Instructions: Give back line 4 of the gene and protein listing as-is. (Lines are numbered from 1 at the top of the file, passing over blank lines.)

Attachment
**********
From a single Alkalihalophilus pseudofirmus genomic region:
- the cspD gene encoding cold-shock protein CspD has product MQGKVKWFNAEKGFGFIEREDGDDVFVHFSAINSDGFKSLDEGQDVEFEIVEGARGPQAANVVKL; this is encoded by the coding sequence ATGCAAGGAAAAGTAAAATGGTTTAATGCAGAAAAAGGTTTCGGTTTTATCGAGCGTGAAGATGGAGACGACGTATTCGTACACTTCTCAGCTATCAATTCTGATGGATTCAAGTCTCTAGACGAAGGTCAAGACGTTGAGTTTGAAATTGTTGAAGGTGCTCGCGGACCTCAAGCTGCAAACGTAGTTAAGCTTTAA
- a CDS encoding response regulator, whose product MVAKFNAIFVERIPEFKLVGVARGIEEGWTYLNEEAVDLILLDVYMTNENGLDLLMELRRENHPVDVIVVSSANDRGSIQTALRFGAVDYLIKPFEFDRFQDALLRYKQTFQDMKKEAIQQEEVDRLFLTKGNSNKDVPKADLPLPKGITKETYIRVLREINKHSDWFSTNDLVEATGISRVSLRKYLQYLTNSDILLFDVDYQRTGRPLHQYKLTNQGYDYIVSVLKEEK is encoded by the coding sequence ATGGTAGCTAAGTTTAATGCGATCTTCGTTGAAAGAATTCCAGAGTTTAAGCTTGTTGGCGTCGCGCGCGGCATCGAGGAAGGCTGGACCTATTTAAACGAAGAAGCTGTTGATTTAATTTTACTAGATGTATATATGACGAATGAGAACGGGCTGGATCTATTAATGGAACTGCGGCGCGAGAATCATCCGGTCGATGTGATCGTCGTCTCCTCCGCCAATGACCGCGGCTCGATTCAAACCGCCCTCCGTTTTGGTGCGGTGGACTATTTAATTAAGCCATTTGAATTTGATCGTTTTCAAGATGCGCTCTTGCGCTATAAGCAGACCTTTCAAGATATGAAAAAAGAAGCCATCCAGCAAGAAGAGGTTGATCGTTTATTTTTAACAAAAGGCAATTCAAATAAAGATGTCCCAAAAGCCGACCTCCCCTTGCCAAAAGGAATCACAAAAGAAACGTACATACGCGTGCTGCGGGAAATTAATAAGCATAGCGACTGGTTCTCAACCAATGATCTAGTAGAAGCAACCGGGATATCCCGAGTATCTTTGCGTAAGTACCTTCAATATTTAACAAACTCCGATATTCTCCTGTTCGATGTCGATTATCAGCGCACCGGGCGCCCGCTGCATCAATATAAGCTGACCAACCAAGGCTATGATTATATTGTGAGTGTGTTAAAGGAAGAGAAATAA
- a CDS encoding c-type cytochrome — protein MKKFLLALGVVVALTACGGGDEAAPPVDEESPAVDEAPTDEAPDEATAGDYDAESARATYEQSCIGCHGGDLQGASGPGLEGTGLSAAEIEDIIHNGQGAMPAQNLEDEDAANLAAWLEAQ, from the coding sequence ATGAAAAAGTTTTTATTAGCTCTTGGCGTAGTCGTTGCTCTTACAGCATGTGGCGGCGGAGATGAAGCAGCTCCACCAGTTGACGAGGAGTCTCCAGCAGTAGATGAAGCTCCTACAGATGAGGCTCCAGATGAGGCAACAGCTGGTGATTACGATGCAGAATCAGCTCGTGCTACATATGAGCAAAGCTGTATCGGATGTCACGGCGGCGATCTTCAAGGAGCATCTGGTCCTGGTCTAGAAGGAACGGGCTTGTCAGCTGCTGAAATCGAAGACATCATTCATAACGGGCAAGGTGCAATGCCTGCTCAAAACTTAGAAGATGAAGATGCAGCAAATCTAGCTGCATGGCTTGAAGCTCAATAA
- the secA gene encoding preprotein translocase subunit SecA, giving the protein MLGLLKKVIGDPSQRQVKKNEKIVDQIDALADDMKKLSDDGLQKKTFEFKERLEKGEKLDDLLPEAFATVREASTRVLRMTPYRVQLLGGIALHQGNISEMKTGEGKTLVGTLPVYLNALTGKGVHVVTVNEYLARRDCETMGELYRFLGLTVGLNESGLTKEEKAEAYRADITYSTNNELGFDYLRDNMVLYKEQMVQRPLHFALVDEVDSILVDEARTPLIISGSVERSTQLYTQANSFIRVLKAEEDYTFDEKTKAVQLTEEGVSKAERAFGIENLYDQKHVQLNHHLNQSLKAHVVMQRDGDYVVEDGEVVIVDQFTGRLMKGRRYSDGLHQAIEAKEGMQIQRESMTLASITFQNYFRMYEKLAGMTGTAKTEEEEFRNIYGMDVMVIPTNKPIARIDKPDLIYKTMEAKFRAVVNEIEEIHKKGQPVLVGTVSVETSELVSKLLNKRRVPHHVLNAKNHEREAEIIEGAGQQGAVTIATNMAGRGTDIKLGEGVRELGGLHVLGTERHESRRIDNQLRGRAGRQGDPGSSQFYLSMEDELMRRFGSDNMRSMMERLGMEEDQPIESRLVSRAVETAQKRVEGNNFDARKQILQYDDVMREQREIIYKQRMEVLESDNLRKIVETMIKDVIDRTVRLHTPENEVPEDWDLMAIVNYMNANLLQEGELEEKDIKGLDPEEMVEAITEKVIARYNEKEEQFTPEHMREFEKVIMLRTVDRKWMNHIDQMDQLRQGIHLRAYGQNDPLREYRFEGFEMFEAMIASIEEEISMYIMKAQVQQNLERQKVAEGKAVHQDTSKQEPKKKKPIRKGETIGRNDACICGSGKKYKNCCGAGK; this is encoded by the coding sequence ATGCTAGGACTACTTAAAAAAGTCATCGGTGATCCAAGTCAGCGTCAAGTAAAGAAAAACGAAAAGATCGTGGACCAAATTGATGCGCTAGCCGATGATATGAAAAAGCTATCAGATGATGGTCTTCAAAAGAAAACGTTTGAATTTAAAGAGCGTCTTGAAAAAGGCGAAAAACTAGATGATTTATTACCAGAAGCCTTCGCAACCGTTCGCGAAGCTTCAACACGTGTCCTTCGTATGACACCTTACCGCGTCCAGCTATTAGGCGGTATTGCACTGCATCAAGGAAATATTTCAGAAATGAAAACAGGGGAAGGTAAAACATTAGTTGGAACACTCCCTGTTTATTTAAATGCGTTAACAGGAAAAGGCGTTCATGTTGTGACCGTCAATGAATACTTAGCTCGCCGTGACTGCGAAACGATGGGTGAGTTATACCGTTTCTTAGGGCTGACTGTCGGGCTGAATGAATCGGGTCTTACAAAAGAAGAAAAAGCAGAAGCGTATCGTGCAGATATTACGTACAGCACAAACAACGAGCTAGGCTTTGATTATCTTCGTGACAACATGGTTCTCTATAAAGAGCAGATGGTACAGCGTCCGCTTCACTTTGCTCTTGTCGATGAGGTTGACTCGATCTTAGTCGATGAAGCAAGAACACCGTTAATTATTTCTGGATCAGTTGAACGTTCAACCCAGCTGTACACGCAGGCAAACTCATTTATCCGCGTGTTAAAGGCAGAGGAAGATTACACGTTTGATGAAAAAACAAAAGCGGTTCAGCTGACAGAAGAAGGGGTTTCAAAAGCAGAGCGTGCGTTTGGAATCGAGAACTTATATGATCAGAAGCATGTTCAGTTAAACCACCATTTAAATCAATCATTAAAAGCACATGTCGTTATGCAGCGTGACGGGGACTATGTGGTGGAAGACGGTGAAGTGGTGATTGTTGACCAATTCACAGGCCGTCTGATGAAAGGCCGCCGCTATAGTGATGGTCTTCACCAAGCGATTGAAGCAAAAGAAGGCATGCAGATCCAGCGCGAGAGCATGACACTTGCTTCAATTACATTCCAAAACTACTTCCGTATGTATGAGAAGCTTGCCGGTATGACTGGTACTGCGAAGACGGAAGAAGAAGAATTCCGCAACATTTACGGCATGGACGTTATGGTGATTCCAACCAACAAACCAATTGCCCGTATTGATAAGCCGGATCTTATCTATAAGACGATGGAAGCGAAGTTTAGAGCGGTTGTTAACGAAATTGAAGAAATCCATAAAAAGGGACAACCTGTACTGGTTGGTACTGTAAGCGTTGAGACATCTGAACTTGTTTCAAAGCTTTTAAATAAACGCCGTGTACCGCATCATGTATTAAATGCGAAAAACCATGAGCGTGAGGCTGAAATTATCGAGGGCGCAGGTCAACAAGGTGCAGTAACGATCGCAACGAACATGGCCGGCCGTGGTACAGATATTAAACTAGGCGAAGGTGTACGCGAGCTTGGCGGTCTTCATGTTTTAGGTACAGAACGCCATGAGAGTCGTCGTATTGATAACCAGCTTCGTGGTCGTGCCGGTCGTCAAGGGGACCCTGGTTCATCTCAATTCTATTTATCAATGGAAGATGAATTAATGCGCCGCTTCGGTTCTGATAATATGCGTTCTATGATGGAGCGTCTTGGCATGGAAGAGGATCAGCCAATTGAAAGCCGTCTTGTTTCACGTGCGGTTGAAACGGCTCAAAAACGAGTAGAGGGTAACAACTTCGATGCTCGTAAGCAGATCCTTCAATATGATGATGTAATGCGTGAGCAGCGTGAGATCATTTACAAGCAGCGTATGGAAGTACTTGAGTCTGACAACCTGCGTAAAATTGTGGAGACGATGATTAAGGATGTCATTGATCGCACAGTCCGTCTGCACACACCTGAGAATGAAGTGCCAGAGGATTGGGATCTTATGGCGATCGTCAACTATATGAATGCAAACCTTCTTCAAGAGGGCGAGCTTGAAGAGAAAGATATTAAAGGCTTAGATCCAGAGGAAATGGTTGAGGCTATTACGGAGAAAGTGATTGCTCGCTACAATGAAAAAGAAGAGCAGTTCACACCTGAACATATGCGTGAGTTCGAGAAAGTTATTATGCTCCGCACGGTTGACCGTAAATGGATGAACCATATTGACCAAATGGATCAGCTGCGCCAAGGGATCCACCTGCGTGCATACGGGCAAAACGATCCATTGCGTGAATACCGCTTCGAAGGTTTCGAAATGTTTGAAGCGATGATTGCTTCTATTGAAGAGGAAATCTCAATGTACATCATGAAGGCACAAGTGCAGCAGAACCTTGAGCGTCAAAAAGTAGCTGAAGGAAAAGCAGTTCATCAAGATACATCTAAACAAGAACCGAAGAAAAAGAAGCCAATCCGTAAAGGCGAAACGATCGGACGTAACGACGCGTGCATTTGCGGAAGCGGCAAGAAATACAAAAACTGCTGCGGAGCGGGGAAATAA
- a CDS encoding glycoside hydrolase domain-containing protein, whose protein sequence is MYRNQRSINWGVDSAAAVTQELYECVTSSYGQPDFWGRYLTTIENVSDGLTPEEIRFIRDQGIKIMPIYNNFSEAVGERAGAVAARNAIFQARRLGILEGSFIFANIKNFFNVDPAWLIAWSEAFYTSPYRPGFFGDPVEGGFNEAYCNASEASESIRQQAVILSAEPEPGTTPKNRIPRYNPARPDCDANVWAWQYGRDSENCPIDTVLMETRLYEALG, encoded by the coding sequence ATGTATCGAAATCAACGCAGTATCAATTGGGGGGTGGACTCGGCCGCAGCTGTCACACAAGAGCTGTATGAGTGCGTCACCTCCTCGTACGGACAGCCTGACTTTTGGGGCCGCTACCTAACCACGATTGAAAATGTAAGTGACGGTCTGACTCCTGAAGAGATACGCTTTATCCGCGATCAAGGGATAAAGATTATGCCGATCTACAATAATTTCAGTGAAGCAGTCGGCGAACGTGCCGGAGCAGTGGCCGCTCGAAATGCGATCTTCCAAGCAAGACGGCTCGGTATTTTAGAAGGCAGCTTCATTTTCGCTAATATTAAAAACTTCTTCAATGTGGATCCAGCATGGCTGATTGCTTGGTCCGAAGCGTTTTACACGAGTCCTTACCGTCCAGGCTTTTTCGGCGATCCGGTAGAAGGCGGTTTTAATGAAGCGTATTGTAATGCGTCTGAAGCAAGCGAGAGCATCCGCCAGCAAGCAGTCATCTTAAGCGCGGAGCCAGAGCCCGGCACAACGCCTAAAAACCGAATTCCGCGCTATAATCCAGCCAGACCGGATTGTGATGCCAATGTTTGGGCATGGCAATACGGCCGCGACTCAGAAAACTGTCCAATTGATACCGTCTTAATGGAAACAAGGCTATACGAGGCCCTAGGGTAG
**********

- a CDS encoding c-type cytochrome — protein MKKFLLALGVVVALTACGGGDEAAPPVDEESPAVDEAPTDEAPDEATAGDYDAESARATYEQSCIGCHGGDLQGASGPGLEGTGLSAAEIEDIIHNGQGAMPAQNLEDEDAANLAAWLEAQ, from the coding sequence ATGAAAAAGTTTTTATTAGCTCTTGGCGTAGTCGTTGCTCTTACAGCATGTGGCGGCGGAGATGAAGCAGCTCCACCAGTTGACGAGGAGTCTCCAGCAGTAGATGAAGCTCCTACAGATGAGGCTCCAGATGAGGCAACAGCTGGTGATTACGATGCAGAATCAGCTCGTGCTACATATGAGCAAAGCTGTATCGGATGTCACGGCGGCGATCTTCAAGGAGCATCTGGTCCTGGTCTAGAAGGAACGGGCTTGTCAGCTGCTGAAATCGAAGACATCATTCATAACGGGCAAGGTGCAATGCCTGCTCAAAACTTAGAAGATGAAGATGCAGCAAATCTAGCTGCATGGCTTGAAGCTCAATAA